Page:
Post-operative course

The post-operative course was uneventful. A mouth opening of 12 mm was noted 2 days after surgery. Vigorous post-operative physiotherapy was started to maintain the mobility of the joint. After 5 days with physiotherapy using wooden spatula, mouth opening was noted to be 16 mm [Figure 7]. Later mouth opening exercises using Shekarrapa's appliance was started. The patient was instructed to continue with exercises using Shekarrapa's appliance for at least a period of 1 year.

 Discussion



Ankylosis of the TMJ involves fusion of the mandibular condyle to the base of the skull. When it occurs in a child, it can have devastating effects on the future growth and development of the jaws and teeth. It also has a profoundly negative influence on the psychosocial development of the patient, because of the obvious facial deformity, which worsens with growth. [6]

TMJ ankylosis may be classified according to the site (intra or extra-articular), type of tissue involved (bony, fibrous or fibro-osseous tissue), and the degree of fusion (complete or incomplete). [7],[8] It was also classified by Kazanjian [9] as either true or false. True ankylosis is a condition that results in osseous or fibrous adhesion between the surfaces of the TMJ, within the limits of the articular capsule. False ankylosis results from diseases not directly related to the joint.

The most common etiological factors are trauma and infection. [10] If the cause is trauma, it is hypothesized that intra-articular hematoma, along with scarring and formation of excessive bone, leads to the hypomobility. Infection of the TMJ most commonly occurs secondary to contiguous spread from otitis media or mastoiditis, but it may also result from hematogenous spread of infectious conditions such as tuberculosis, gonorrhea, or scarlet fever. Systemic causes of TMJ ankylosis include ankylosing spondylitis, rheumatoid arthritis, and psoriasis. [11]

Su-Gwan [10] studied seven operated patients and found that trauma was the main cause of ankylosis (85.7%). Roychoudhury et al , [12] studied 50 patients and found that trauma was the cause of ankylosis in 86% of the cases.

A variety of techniques for the treatment of TMJ ankylosis have been described including intraoral coronoidectomy, ramus osteotomy, high condylectomy, forceful opening of the jaw under general anesthesia, autogenous Costochondral graft (CCG [13] ), and free vascularized whole-joint transplants. [14] In addition, several prosthetic options for TMJ reconstruction exist, including Silastic sheeting material (Vitek Inc., Houston, TX, USA), the TMJ condylar prosthesis, custom glenoid fossa implants, articular eminence implants, and mandibular reconstruction plates with condylar heads. [15]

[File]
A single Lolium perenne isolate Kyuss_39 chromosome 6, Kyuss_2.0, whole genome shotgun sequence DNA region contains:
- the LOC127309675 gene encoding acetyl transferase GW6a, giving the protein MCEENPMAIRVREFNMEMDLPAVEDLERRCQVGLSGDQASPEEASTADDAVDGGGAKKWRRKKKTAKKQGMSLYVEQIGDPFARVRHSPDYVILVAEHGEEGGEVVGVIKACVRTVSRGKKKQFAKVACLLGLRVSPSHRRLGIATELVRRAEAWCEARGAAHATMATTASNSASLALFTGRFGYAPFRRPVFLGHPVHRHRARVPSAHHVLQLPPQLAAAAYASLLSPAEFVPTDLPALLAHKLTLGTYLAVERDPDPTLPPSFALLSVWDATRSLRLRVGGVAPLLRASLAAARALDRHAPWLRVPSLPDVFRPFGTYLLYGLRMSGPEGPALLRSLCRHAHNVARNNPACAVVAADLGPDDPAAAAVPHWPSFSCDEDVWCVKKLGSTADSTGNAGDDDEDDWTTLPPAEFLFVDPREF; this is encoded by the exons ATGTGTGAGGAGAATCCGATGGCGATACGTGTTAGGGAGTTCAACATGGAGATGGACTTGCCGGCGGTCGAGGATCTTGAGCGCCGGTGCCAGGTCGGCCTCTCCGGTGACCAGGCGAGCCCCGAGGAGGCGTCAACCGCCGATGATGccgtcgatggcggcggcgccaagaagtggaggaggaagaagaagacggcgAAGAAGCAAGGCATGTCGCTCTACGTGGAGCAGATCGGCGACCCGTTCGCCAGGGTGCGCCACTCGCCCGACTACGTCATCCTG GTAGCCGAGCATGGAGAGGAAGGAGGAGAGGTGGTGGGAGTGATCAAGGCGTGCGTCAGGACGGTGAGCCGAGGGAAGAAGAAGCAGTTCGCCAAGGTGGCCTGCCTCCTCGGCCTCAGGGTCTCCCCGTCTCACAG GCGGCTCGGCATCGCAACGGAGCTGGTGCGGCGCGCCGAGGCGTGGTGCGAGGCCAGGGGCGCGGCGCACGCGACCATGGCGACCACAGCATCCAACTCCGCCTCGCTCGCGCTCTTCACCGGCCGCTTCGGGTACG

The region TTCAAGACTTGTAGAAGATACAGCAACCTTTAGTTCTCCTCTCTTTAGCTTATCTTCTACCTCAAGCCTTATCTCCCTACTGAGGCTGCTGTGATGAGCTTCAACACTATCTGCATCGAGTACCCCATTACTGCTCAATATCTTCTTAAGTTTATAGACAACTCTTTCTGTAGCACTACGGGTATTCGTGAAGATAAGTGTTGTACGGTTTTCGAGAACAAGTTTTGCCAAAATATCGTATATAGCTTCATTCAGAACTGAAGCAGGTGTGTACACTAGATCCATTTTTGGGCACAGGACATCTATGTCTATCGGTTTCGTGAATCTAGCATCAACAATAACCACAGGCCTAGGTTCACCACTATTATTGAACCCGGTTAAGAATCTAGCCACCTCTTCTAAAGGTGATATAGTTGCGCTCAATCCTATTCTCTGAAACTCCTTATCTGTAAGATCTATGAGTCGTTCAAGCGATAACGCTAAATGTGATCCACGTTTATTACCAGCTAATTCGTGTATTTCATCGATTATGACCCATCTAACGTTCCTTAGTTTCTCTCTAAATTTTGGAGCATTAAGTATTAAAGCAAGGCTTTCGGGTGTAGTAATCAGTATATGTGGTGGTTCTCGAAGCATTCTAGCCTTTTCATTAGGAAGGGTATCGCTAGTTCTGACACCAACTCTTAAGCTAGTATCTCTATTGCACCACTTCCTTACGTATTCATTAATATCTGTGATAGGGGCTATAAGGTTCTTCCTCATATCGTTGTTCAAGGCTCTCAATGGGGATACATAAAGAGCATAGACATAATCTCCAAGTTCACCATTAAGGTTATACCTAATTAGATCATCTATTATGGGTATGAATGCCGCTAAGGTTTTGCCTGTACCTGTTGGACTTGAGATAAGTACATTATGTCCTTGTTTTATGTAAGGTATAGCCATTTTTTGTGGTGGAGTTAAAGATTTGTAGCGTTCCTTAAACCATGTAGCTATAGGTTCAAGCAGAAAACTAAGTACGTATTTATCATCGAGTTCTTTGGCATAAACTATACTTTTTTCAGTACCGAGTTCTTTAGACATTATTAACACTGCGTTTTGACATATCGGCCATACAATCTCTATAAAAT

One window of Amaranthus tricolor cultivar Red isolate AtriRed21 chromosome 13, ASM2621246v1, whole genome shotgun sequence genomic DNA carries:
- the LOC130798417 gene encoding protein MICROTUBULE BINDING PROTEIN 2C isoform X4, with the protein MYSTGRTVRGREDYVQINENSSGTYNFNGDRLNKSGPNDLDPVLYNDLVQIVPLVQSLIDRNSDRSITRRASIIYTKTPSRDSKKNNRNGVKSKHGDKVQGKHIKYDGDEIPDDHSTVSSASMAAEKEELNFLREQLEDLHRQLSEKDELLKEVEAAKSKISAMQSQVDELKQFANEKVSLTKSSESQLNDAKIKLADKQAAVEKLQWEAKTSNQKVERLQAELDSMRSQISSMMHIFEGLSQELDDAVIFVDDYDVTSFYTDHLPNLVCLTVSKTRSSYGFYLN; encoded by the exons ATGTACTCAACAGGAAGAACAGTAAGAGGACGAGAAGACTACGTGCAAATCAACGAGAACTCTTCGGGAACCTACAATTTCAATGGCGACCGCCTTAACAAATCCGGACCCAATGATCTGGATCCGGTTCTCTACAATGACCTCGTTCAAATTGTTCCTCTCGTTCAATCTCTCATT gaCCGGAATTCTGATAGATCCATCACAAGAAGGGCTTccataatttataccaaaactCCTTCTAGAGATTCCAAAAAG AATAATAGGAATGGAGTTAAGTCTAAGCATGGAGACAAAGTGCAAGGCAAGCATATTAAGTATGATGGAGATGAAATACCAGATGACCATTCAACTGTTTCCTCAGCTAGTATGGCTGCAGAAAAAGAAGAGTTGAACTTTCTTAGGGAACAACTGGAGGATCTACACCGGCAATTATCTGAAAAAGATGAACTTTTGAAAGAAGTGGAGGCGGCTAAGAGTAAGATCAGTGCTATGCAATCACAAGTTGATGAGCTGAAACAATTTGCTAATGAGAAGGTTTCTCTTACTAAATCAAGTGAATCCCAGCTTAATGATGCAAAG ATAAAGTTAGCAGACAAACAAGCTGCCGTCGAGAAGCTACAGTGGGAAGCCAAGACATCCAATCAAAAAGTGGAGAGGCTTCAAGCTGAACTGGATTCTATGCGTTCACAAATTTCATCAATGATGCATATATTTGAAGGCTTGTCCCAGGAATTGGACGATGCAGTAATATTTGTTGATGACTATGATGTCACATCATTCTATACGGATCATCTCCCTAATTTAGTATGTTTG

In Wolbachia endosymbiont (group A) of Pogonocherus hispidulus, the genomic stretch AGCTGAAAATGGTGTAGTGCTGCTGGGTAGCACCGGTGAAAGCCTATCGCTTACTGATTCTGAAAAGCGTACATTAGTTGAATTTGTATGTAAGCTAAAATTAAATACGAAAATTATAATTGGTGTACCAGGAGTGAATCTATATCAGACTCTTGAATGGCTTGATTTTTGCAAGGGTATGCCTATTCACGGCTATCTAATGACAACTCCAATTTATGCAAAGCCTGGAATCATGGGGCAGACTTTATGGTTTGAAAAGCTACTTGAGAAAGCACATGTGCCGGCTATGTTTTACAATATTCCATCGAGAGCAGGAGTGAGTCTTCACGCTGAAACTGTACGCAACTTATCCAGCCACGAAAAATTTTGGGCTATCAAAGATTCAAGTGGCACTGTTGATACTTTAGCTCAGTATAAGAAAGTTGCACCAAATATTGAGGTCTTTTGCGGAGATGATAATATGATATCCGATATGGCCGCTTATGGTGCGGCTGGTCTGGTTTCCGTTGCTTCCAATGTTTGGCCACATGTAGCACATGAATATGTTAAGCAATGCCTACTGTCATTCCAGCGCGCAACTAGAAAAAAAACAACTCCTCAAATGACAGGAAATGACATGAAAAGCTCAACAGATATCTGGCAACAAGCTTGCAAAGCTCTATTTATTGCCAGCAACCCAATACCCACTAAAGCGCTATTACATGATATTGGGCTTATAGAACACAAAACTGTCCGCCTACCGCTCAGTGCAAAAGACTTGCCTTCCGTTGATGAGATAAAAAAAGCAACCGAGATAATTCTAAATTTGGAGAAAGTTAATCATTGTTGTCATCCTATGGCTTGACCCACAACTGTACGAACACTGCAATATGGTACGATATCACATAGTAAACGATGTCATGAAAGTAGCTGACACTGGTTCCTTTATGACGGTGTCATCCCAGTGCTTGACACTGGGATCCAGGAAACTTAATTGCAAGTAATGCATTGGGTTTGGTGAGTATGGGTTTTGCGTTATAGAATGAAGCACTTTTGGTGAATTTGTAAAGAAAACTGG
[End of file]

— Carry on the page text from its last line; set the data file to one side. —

TMJ ankylosis treatment throughout the world suggest early surgical intervention, elaborate resection, early mobilization, and aggressive physiotherapy for atleast 6 months postoperatively. [1],[4],[5]

A 7-step protocol that has been developed for the treatment of TMJ ankylosis is: [17] (1) aggressive resection of the ankylotic segment, (2) ipsilateral coronoidectomy, (3) contralateral coronoidectomy when necessary, (4) lining of the joint with temporalis fascia or cartilage, (5) reconstruction of the ramus with a CCG, (6) rigid fixation of the graft, and (7) early mobilization and aggressive physiotherapy. With this protocol, Kaban and others [14] achieved a mean maximum postoperative interincisal opening at 1 year of 37.5 mm, with lateral excursions present in 16 of 18 joints and pain present in 2 of 18 joints. [17]

In children, TMJ ankylosis results in impaired mandibular growth and mandibular retrognathism. These problems have functional and esthetic implications, as well as difficulties pertaining to nutrition and oral hygiene. [12]

Treatment should be initiated as soon as the condition is recognized, with the main objective of re-establishing joint function and harmonious jaw function. [17],[18] Therefore, immediate treatment is necessary to promote proper growth and function of mandible and to facilitate the positive psychological development of the child.

The case reported above is of complete, bony, unilateral true ankylosis. This was considered to be caused by trauma in early childhood as the parents presented with a history of fall at 2 years of age. Limited mouth opening was not noticed until then thereby confirming the probability of trauma in causing ankylosis. Here, the above-mentioned treatment protocol formed the basis of the treatment plan that was undertaken in this patient, except for coronoidectomy, and also, the joint was not lined with temporalis fascia or cartilage or reconstructed with CCG. Immediate surgical intervention was undertaken which improved the mouth opening of the child from 1-2 mm to around 16 mm 1 week after surgery.

It is of prime importance that rigorous physiotherapy is undertaken to further improve mouth opening and mainly to prevent re-ankylosis. In this case, simple chewing gum exercises were started on the second day after surgery followed by use of wooden spatulas and Shekarrapa's appliance which was found to significantly increase the ease and the degree of mouth opening.

 Conclusion



Any pathology that afflicts the TMJ and restricts the mouth opening carries a mental stigma that overweighs the physical disability posed by the problem in growing children. Such children are psychologically handicapped and hence call for a unique approach toward their rehabilitation. Every pediatric dentist or every dentist who treats children is in a unique position to help such children physically as well as psychologically. [19] A detailed history, clinical and functional examination, radiographic examination facilitating correct diagnosis followed by immediate surgical intervention, and physiotherapy can help us to restore physical, psychological, and emotional health of the child patient.

 Acknowledgements



The authors thank Dr Suma, Dr Chandan, Dr Shakthi Singh, and Dr Anup for their help and support.